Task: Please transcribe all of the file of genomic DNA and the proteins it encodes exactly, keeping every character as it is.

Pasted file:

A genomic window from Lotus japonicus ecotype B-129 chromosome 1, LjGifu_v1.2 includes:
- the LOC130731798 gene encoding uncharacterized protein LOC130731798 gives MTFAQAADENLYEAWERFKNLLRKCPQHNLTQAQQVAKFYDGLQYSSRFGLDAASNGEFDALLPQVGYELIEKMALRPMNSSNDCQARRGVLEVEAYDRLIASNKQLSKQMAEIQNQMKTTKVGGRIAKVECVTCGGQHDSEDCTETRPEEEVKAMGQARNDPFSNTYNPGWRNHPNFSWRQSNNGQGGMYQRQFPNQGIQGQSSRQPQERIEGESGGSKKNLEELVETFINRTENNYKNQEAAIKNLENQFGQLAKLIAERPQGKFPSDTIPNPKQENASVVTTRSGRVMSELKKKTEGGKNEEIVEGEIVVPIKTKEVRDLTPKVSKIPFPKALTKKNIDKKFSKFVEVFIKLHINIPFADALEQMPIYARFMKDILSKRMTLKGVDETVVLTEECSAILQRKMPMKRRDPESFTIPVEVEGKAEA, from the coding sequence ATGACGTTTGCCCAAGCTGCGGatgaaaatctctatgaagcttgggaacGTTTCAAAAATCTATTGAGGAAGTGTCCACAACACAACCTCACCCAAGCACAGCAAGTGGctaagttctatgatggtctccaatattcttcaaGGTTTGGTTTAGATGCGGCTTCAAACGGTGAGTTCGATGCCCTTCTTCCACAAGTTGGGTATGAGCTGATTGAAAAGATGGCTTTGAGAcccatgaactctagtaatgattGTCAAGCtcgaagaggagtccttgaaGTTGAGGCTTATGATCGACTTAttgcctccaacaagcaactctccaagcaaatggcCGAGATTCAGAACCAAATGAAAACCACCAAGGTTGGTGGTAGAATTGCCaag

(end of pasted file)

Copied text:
A genomic window from Lotus japonicus ecotype B-129 chromosome 1, LjGifu_v1.2 includes:
- the LOC130731798 gene encoding uncharacterized protein LOC130731798 gives MTFAQAADENLYEAWERFKNLLRKCPQHNLTQAQQVAKFYDGLQYSSRFGLDAASNGEFDALLPQVGYELIEKMALRPMNSSNDCQARRGVLEVEAYDRLIASNKQLSKQMAEIQNQMKTTKVGGRIAKVECVTCGGQHDSEDCTETRPEEEVKAMGQARNDPFSNTYNPGWRNHPNFSWRQSNNGQGGMYQRQFPNQGIQGQSSRQPQERIEGESGGSKKNLEELVETFINRTENNYKNQEAAIKNLENQFGQLAKLIAERPQGKFPSDTIPNPKQENASVVTTRSGRVMSELKKKTEGGKNEEIVEGEIVVPIKTKEVRDLTPKVSKIPFPKALTKKNIDKKFSKFVEVFIKLHINIPFADALEQMPIYARFMKDILSKRMTLKGVDETVVLTEECSAILQRKMPMKRRDPESFTIPVEVEGKAEA, from the coding sequence ATGACGTTTGCCCAAGCTGCGGatgaaaatctctatgaagcttgggaacGTTTCAAAAATCTATTGAGGAAGTGTCCACAACACAACCTCACCCAAGCACAGCAAGTGGctaagttctatgatggtctccaatattcttcaaGGTTTGGTTTAGATGCGGCTTCAAACGGTGAGTTCGATGCCCTTCTTCCACAAGTTGGGTATGAGCTGATTGAAAAGATGGCTTTGAGAcccatgaactctagtaatgattGTCAAGCtcgaagaggagtccttgaaGTTGAGGCTTATGATCGACTTAttgcctccaacaagcaactctccaagcaaatggcCGAGATTCAGAACCAAATGAAAACCACCAAGGTTGGTGGTAGAATTGCCaag